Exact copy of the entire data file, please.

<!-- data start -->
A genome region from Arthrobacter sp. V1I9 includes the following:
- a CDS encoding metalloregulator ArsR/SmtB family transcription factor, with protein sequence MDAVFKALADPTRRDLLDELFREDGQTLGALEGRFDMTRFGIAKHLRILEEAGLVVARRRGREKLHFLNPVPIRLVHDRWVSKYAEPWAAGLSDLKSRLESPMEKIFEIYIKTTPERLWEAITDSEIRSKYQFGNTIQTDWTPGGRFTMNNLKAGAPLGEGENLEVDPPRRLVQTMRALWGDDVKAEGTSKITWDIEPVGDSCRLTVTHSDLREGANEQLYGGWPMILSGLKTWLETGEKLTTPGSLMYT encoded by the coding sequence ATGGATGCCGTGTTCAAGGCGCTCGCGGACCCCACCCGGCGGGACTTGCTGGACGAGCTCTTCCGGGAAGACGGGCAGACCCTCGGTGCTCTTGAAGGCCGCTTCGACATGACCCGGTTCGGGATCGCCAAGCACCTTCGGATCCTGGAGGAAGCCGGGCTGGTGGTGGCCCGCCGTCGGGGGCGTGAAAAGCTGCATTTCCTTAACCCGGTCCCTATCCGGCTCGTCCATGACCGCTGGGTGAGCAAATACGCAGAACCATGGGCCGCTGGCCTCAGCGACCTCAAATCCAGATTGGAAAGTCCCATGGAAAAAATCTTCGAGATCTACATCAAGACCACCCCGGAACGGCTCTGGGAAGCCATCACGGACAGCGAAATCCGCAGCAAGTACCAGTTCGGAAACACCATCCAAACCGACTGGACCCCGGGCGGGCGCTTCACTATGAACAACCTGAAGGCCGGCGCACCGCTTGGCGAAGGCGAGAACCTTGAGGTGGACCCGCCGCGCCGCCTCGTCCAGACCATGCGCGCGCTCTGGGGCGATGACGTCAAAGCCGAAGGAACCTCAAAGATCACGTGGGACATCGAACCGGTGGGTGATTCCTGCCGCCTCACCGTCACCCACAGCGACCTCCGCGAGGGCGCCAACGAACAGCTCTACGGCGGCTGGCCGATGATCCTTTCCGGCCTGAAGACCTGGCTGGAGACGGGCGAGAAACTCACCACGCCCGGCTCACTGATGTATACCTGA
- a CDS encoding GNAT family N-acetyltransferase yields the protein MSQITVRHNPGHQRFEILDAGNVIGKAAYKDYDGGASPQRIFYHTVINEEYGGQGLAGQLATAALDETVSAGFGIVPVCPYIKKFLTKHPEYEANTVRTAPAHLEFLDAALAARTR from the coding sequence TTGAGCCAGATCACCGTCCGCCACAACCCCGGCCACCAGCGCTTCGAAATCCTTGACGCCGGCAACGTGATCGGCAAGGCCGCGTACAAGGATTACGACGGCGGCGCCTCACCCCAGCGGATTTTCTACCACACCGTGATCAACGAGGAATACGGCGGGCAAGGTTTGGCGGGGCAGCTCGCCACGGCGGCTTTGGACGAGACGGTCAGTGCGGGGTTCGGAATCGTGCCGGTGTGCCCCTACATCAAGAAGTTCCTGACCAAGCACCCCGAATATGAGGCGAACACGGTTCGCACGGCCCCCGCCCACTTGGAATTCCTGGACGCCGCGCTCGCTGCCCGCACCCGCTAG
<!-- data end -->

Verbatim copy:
A genome region from Arthrobacter sp. V1I9 includes the following:
- a CDS encoding metalloregulator ArsR/SmtB family transcription factor, with protein sequence MDAVFKALADPTRRDLLDELFREDGQTLGALEGRFDMTRFGIAKHLRILEEAGLVVARRRGREKLHFLNPVPIRLVHDRWVSKYAEPWAAGLSDLKSRLESPMEKIFEIYIKTTPERLWEAITDSEIRSKYQFGNTIQTDWTPGGRFTMNNLKAGAPLGEGENLEVDPPRRLVQTMRALWGDDVKAEGTSKITWDIEPVGDSCRLTVTHSDLREGANEQLYGGWPMILSGLKTWLETGEKLTTPGSLMYT encoded by the coding sequence ATGGATGCCGTGTTCAAGGCGCTCGCGGACCCCACCCGGCGGGACTTGCTGGACGAGCTCTTCCGGGAAGACGGGCAGACCCTCGGTGCTCTTGAAGGCCGCTTCGACATGACCCGGTTCGGGATCGCCAAGCACCTTCGGATCCTGGAGGAAGCCGGGCTGGTGGTGGCCCGCCGTCGGGGGCGTGAAAAGCTGCATTTCCTTAACCCGGTCCCTATCCGGCTCGTCCATGACCGCTGGGTGAGCAAATACGCAGAACCATGGGCCGCTGGCCTCAGCGACCTCAAATCCAGATTGGAAAGTCCCATGGAAAAAATCTTCGAGATCTACATCAAGACCACCCCGGAACGGCTCTGGGAAGCCATCACGGACAGCGAAATCCGCAGCAAGTACCAGTTCGGAAACACCATCCAAACCGACTGGACCCCGGGCGGGCGCTTCACTATGAACAACCTGAAGGCCGGCGCACCGCTTGGCGAAGGCGAGAACCTTGAGGTGGACCCGCCGCGCCGCCTCGTCCAGACCATGCGCGCGCTCTGGGGCGATGACGTCAAAGCCGAAGGAACCTCAAAGATCACGTGGGACATCGAACCGGTGGGTGATTCCTGCCGCCTCACCGTCACCCACAGCGACCTCCGCGAGGGCGCCAACGAACAGCTCTACGGCGGCTGGCCGATGATCCTTTCCGGCCTGAAGACCTGGCTGGAGACGGGCGAGAAACTCACCACGCCCGGCTCACTGATGTATACCTGA
- a CDS encoding GNAT family N-acetyltransferase yields the protein MSQITVRHNPGHQRFEILDAGNVIGKAAYKDYDGGASPQRIFYHTVINEEYGGQGLAGQLATAALDETVSAGFGIVPVCPYIKKFLTKHPEYEANTVRTAPAHLEFLDAALAARTR from the coding sequence TTGAGCCAGATCACCGTCCGCCACAACCCCGGCCACCAGCGCTTCGAAATCCTTGACGCCGGCAACGTGATCGGCAAGGCCGCGTACAAGGATTACGACGGCGGCGCCTCACCCCAGCGGATTTTCTACCACACCGTGATCAACGAGGAATACGGCGGGCAAGGTTTGGCGGGGCAGCTCGCCACGGCGGCTTTGGACGAGACGGTCAGTGCGGGGTTCGGAATCGTGCCGGTGTGCCCCTACATCAAGAAGTTCCTGACCAAGCACCCCGAATATGAGGCGAACACGGTTCGCACGGCCCCCGCCCACTTGGAATTCCTGGACGCCGCGCTCGCTGCCCGCACCCGCTAG